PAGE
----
Principal // EDSA


Designer // Ivy Wong
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Lecture Title
Third Places

Third places offer a forum for social interaction, recreation, entertainment, culture, relaxation and community building. Sometimes, third places are businesses but it is not the dollars and sense of commerce that ties these spaces to the people they serve. Rather, it is the inherent ability of them to bring people together that makes them meaningful. 

As social beings by nature it was only a matter of time before people began developing their own, unconventional third places during this time of Covid and social distancing. Driveways transformed into outdoor gyms. Normally quiet neighborhood parks have become outdoor gathering places for the community. People have shown a strong willingness to adapt and be creative in the pursuit of safe interactions, which has perhaps illuminated a blueprint for the future. 

Landscape architects have been challenged to redesign the idea of third places and their relation to the public realm. Our industry has always valued fresh air, sunshine and a connection to nature, but now that thinking is accompanied by a greater urgency to understand community tendencies and how they shift in response to social change.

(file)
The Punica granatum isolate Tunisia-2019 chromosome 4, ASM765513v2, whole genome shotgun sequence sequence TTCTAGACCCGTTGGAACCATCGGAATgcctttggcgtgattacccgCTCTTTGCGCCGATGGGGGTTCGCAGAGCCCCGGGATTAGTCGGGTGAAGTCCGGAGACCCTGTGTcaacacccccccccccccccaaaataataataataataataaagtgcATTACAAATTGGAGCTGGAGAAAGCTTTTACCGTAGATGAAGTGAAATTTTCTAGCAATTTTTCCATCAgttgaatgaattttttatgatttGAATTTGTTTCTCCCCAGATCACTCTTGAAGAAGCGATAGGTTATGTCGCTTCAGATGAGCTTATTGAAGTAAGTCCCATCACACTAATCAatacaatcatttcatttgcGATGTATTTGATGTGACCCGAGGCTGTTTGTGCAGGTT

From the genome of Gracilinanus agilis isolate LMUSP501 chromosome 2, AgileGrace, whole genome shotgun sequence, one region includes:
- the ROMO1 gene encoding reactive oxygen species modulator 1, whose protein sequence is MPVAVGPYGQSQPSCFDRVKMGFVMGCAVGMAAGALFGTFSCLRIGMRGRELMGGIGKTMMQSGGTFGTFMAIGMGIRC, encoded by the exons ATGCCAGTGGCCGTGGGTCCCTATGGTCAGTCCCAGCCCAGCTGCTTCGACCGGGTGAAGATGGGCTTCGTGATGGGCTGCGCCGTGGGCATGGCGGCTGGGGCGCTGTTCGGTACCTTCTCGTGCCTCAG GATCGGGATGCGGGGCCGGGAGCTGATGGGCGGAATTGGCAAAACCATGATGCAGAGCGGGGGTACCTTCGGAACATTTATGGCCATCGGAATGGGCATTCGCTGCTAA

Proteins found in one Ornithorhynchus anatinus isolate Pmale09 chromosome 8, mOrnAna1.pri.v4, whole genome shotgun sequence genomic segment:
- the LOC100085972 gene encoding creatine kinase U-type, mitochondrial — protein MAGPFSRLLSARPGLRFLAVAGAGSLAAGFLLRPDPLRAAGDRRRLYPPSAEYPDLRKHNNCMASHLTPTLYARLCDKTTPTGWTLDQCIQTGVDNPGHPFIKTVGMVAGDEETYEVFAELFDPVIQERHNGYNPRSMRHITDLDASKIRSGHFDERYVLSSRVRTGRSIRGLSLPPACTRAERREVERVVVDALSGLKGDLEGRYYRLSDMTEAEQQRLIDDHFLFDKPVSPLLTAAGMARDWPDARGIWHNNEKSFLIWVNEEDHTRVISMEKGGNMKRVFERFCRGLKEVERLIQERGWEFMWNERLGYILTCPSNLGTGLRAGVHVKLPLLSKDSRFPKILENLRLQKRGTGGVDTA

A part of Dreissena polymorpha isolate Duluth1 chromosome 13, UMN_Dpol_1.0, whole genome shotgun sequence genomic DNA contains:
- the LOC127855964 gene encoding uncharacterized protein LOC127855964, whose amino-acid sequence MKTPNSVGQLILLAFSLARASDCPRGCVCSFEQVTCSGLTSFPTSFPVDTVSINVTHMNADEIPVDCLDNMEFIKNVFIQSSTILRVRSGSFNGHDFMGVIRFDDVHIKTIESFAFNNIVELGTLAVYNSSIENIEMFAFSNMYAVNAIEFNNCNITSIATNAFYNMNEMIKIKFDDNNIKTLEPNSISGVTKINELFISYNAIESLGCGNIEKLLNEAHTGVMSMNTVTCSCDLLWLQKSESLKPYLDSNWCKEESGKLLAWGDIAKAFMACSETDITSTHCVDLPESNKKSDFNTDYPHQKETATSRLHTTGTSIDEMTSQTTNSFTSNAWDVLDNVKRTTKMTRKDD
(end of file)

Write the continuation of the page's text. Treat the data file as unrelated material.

Reconfiguring third places for the future must also emphasize multi-purpose design and bridge the gap between man-made and natural systems. Streets and parking garages will continue to be shut down and utilized for outdoor dining and open-air workspaces. Sidewalks and courtyards, once viewed as places of transition, will become outdoor shopping bazaars lined with vendors and retailers. Public spaces, originally designed to promote democracy and the expression of human rights, have been overexposed in recent years – losing sight of their intended purposes. Through the rise of social justice movements over the last year, public spaces are revisiting their historic roots with a heavy emphasis on inclusion as an essential for economic and community building.Ultimately, the lines between live, work and play will continue to blur, allowing for purposeful design that embraces adaptive reuse, allows for safe social engagement and limits uncertainty for the end-user. As landscape architects these spaces will profoundly evolve the realm we work, live and play in.